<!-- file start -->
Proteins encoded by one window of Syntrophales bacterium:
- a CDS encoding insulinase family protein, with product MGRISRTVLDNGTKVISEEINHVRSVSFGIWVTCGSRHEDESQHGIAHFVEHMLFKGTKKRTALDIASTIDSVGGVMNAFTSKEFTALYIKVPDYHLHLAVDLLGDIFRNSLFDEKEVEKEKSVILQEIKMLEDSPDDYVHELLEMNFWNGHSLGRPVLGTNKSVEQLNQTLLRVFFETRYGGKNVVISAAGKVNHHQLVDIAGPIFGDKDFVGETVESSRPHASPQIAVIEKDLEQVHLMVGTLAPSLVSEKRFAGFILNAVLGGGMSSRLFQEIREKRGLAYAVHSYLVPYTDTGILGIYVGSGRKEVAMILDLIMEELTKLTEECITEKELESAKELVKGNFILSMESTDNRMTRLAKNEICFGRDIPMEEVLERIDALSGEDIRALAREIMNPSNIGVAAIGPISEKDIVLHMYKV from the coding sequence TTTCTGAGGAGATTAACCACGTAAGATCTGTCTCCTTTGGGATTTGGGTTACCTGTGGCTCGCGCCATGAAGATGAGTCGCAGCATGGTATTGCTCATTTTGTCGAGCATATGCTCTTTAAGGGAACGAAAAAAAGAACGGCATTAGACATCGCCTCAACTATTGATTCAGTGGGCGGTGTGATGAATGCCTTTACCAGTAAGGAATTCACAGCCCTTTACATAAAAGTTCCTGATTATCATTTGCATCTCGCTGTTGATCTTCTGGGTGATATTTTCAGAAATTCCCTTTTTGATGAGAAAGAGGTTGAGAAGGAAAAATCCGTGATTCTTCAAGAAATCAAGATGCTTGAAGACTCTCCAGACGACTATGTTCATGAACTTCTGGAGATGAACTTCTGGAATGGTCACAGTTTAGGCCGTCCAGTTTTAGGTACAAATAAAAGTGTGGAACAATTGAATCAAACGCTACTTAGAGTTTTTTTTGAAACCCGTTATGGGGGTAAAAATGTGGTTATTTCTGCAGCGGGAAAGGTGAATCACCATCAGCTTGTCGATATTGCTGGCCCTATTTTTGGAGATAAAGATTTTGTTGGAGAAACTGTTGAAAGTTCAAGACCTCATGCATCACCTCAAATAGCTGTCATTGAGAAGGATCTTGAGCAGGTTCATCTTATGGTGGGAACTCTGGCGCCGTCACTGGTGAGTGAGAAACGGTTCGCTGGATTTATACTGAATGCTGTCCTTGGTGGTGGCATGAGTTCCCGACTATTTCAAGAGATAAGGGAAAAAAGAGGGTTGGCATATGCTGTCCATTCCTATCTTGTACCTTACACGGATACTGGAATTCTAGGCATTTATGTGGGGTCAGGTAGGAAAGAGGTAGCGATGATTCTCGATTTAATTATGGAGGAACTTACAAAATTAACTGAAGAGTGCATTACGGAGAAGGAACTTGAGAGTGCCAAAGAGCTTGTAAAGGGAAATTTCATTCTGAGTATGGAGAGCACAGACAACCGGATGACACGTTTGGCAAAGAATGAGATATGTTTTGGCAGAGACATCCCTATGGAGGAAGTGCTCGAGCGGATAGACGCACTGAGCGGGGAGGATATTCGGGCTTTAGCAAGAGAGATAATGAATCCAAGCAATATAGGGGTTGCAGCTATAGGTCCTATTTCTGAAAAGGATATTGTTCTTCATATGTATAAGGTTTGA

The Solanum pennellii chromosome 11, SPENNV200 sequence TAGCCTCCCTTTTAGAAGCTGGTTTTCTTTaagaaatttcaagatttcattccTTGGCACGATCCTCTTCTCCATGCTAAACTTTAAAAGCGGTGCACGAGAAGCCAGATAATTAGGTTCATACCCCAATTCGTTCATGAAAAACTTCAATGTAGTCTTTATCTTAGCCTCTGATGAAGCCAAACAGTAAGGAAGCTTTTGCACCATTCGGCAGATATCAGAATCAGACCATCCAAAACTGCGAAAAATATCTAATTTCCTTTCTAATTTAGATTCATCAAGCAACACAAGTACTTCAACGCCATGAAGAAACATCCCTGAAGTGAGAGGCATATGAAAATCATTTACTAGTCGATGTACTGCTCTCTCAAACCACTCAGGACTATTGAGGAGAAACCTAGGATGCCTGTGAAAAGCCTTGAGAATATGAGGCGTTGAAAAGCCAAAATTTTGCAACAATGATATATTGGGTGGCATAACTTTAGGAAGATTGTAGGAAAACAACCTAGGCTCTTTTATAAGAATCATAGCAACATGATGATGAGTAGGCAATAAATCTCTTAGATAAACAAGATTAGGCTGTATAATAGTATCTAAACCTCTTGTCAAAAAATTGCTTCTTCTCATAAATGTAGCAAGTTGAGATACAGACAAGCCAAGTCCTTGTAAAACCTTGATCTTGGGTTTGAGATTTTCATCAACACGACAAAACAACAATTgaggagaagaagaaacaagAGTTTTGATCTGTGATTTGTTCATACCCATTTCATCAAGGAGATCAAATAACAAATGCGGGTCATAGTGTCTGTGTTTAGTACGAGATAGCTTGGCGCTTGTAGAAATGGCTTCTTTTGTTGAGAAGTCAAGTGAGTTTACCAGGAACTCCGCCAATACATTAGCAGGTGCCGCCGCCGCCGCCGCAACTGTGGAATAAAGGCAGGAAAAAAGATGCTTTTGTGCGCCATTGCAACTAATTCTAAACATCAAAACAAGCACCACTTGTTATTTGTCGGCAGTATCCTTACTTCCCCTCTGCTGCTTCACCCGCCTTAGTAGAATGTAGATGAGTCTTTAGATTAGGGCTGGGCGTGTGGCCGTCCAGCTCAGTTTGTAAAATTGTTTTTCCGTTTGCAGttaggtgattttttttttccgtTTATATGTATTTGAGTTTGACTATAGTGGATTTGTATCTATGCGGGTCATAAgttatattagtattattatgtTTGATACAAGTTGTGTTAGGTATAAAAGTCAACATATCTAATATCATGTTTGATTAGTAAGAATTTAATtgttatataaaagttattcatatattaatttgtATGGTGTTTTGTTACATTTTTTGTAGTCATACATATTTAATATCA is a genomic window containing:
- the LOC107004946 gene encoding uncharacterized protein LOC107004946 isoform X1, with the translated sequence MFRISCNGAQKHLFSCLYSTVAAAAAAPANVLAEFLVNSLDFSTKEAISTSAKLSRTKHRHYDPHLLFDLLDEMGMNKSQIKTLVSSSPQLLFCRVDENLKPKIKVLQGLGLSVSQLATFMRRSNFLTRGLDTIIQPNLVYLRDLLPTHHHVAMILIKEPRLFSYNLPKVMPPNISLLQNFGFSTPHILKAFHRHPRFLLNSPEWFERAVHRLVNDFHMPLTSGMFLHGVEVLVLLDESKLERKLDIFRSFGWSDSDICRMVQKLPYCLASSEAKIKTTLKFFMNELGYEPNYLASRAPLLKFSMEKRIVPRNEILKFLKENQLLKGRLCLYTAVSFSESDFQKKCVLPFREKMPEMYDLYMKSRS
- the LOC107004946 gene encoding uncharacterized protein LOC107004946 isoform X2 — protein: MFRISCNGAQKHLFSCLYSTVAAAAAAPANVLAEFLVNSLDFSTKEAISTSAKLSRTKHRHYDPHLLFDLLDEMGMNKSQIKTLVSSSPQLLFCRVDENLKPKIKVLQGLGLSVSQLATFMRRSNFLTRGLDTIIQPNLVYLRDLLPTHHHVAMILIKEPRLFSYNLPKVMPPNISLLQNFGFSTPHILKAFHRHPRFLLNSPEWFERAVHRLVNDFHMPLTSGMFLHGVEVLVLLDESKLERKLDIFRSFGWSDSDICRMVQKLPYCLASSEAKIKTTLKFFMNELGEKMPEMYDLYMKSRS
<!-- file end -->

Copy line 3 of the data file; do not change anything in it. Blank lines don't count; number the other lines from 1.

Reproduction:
The Solanum pennellii chromosome 11, SPENNV200 sequence TAGCCTCCCTTTTAGAAGCTGGTTTTCTTTaagaaatttcaagatttcattccTTGGCACGATCCTCTTCTCCATGCTAAACTTTAAAAGCGGTGCACGAGAAGCCAGATAATTAGGTTCATACCCCAATTCGTTCATGAAAAACTTCAATGTAGTCTTTATCTTAGCCTCTGATGAAGCCAAACAGTAAGGAAGCTTTTGCACCATTCGGCAGATATCAGAATCAGACCATCCAAAACTGCGAAAAATATCTAATTTCCTTTCTAATTTAGATTCATCAAGCAACACAAGTACTTCAACGCCATGAAGAAACATCCCTGAAGTGAGAGGCATATGAAAATCATTTACTAGTCGATGTACTGCTCTCTCAAACCACTCAGGACTATTGAGGAGAAACCTAGGATGCCTGTGAAAAGCCTTGAGAATATGAGGCGTTGAAAAGCCAAAATTTTGCAACAATGATATATTGGGTGGCATAACTTTAGGAAGATTGTAGGAAAACAACCTAGGCTCTTTTATAAGAATCATAGCAACATGATGATGAGTAGGCAATAAATCTCTTAGATAAACAAGATTAGGCTGTATAATAGTATCTAAACCTCTTGTCAAAAAATTGCTTCTTCTCATAAATGTAGCAAGTTGAGATACAGACAAGCCAAGTCCTTGTAAAACCTTGATCTTGGGTTTGAGATTTTCATCAACACGACAAAACAACAATTgaggagaagaagaaacaagAGTTTTGATCTGTGATTTGTTCATACCCATTTCATCAAGGAGATCAAATAACAAATGCGGGTCATAGTGTCTGTGTTTAGTACGAGATAGCTTGGCGCTTGTAGAAATGGCTTCTTTTGTTGAGAAGTCAAGTGAGTTTACCAGGAACTCCGCCAATACATTAGCAGGTGCCGCCGCCGCCGCCGCAACTGTGGAATAAAGGCAGGAAAAAAGATGCTTTTGTGCGCCATTGCAACTAATTCTAAACATCAAAACAAGCACCACTTGTTATTTGTCGGCAGTATCCTTACTTCCCCTCTGCTGCTTCACCCGCCTTAGTAGAATGTAGATGAGTCTTTAGATTAGGGCTGGGCGTGTGGCCGTCCAGCTCAGTTTGTAAAATTGTTTTTCCGTTTGCAGttaggtgattttttttttccgtTTATATGTATTTGAGTTTGACTATAGTGGATTTGTATCTATGCGGGTCATAAgttatattagtattattatgtTTGATACAAGTTGTGTTAGGTATAAAAGTCAACATATCTAATATCATGTTTGATTAGTAAGAATTTAATtgttatataaaagttattcatatattaatttgtATGGTGTTTTGTTACATTTTTTGTAGTCATACATATTTAATATCA is a genomic window containing: